I was recently interviewed by the Inner Circle newsletter of Bonner & Partners based in the United States.I am reproducing the complete interview here. These answers are generally themes that I write about and they will give you a good summary of my views on various issues that face Indian economy right now.
Inner Circle (IC): Investors expected big things from India’s new prime minister, Narendra Modi, who was sworn into office in May 2014. For a time, at least, those expectations were reflected in a rising Indian stock market. The MSCI India Index surged 24% in 2014. But the “Modi Bounce” peaked early last year. Since then, Indian stocks are down 17% [they have fallen further since the interview happened]. I know you’ve been skeptical of Modi’s ability to push through tough economic reforms. Is he going to prove you wrong in 2016?
When Modi came to power, there was this expectation that he would start what we in India call the “second generation” of economic reforms. first generation of reforms started in 1991 under prime minister P. V. Narasimha Rao. These were largely focused on opening up product markets – cars, mobile phones, etc. You couldn’t find many of these things in India in the early 1990s, when these reforms were underway. Human desire was limited to buying a Bajaj scooter…or, at best, an Ambassador car.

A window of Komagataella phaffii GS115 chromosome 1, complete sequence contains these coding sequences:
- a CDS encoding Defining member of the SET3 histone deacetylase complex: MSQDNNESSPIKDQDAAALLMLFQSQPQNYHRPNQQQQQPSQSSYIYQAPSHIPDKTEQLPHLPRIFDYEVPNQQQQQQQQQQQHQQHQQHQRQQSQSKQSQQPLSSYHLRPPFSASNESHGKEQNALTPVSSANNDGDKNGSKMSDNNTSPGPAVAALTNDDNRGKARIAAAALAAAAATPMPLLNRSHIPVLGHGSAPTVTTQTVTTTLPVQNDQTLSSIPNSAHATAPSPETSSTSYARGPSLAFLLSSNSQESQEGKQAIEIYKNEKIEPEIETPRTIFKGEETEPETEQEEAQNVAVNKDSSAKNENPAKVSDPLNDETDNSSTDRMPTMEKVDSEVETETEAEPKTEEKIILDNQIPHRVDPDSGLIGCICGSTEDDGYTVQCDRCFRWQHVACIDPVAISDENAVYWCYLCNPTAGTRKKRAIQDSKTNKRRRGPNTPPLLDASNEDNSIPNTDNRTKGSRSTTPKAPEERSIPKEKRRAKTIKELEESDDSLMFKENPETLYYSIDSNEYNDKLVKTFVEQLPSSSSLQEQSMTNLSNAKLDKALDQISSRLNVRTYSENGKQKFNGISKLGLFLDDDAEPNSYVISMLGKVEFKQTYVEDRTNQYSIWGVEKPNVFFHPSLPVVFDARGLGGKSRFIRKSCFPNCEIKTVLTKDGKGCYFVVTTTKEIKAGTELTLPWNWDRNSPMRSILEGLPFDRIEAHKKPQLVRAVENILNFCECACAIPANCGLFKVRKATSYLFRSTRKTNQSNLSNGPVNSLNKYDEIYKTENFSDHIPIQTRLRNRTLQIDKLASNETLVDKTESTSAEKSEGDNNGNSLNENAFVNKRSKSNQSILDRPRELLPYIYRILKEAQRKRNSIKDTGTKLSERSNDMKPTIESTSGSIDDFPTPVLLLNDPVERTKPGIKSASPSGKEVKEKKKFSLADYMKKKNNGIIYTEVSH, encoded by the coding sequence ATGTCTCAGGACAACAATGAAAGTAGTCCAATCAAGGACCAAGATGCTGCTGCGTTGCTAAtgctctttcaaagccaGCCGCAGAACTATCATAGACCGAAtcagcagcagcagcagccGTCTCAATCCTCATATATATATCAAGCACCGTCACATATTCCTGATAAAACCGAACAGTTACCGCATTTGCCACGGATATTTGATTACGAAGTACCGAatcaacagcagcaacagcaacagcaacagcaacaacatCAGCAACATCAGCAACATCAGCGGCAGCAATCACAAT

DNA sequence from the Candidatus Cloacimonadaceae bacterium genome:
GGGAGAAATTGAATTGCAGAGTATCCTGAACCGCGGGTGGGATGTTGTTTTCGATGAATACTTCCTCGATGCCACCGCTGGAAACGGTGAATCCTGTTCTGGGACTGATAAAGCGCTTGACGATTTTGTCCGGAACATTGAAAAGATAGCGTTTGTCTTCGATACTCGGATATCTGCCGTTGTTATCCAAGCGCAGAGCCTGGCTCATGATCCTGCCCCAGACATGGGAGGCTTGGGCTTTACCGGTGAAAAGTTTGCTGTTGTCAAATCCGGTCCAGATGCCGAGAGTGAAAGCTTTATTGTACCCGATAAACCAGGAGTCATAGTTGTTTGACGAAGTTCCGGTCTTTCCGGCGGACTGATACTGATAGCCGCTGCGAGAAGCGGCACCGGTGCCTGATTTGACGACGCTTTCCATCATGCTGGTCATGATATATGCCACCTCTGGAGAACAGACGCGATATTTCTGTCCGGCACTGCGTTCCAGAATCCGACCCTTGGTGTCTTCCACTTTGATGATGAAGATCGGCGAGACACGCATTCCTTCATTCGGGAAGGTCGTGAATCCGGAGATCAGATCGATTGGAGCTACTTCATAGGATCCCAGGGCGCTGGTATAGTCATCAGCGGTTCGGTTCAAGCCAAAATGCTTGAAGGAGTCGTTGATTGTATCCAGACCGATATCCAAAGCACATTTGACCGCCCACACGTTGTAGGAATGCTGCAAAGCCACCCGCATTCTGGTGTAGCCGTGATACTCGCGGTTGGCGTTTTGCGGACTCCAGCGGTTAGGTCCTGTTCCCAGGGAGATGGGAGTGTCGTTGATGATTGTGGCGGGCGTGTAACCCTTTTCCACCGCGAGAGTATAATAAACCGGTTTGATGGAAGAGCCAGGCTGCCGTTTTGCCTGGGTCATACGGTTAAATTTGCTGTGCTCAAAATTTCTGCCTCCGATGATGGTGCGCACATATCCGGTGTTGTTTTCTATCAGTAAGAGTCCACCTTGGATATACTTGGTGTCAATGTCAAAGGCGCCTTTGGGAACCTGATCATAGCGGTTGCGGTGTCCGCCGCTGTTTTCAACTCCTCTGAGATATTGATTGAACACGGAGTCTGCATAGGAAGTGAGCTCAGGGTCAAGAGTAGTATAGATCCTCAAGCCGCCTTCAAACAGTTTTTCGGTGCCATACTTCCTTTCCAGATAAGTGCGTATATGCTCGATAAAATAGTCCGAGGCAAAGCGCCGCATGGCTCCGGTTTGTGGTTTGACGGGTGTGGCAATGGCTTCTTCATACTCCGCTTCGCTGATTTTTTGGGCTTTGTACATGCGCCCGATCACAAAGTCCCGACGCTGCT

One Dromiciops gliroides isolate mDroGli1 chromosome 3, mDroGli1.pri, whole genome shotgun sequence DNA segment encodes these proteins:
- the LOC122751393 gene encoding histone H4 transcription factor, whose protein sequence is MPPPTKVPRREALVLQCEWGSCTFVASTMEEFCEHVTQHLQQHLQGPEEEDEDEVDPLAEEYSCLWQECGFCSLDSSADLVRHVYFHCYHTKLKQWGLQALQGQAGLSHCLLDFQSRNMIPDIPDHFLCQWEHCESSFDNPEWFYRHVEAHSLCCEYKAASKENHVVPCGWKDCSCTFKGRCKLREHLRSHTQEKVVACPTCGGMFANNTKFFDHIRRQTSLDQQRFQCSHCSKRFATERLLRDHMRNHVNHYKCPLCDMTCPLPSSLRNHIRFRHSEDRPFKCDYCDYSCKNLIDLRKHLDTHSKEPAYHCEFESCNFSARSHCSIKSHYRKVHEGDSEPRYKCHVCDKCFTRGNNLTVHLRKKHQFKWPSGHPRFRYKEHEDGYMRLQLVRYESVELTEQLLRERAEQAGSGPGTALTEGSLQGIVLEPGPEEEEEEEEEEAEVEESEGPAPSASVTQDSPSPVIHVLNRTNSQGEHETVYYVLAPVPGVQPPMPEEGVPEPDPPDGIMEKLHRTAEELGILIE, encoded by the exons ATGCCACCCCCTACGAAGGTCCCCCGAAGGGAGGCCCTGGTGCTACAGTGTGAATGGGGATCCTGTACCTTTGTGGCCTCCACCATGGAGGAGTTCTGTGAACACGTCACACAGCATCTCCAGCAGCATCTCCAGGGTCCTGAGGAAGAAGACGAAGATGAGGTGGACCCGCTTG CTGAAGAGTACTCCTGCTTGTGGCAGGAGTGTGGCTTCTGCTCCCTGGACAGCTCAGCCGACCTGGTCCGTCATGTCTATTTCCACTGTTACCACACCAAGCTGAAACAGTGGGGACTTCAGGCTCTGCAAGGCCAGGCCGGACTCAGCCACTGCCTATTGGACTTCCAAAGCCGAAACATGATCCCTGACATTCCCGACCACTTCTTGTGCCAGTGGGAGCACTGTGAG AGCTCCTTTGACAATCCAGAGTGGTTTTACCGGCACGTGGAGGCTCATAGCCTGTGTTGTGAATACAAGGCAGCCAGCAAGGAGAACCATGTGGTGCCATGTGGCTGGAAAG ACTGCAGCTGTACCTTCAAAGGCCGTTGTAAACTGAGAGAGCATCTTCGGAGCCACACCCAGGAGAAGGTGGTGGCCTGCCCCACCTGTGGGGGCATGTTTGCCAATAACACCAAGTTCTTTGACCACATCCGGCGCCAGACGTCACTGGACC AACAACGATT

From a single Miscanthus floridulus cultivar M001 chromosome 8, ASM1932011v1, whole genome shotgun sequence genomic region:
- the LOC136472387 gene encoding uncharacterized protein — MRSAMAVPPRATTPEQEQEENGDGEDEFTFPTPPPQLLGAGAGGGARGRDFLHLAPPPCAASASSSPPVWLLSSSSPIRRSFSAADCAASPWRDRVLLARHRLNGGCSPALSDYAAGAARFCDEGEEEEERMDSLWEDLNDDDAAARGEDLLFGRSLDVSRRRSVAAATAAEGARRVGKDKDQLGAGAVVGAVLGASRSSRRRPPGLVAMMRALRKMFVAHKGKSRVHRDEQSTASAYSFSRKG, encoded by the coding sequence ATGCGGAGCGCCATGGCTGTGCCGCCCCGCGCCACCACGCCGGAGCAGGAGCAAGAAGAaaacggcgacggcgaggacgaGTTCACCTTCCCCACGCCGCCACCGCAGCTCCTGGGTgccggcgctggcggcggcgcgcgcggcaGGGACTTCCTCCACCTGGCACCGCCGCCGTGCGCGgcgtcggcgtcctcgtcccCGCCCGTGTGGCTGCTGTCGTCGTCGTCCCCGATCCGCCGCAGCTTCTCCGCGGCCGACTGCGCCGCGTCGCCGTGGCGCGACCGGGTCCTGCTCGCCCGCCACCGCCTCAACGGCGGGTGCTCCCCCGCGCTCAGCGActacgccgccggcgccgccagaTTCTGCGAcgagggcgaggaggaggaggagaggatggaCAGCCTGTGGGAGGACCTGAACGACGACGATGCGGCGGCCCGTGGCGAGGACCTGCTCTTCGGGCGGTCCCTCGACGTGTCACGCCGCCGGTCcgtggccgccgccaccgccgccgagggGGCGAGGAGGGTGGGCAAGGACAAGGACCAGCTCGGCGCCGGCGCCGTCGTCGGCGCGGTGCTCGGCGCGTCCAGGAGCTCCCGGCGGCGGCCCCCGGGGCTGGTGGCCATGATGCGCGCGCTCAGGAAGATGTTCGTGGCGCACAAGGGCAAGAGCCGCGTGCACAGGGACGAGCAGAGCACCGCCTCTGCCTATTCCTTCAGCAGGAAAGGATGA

The other two big, important markets in India – land and labour – were left more or less untouched by this first wave of reforms. So, there was this expectation that Modi would tackle reforms in these two areas. Also, in the run-up to the election, Modi promised “maximum governance and minimum government.” The maximum governance part is debatable. But the minimum government part has yet to materialize.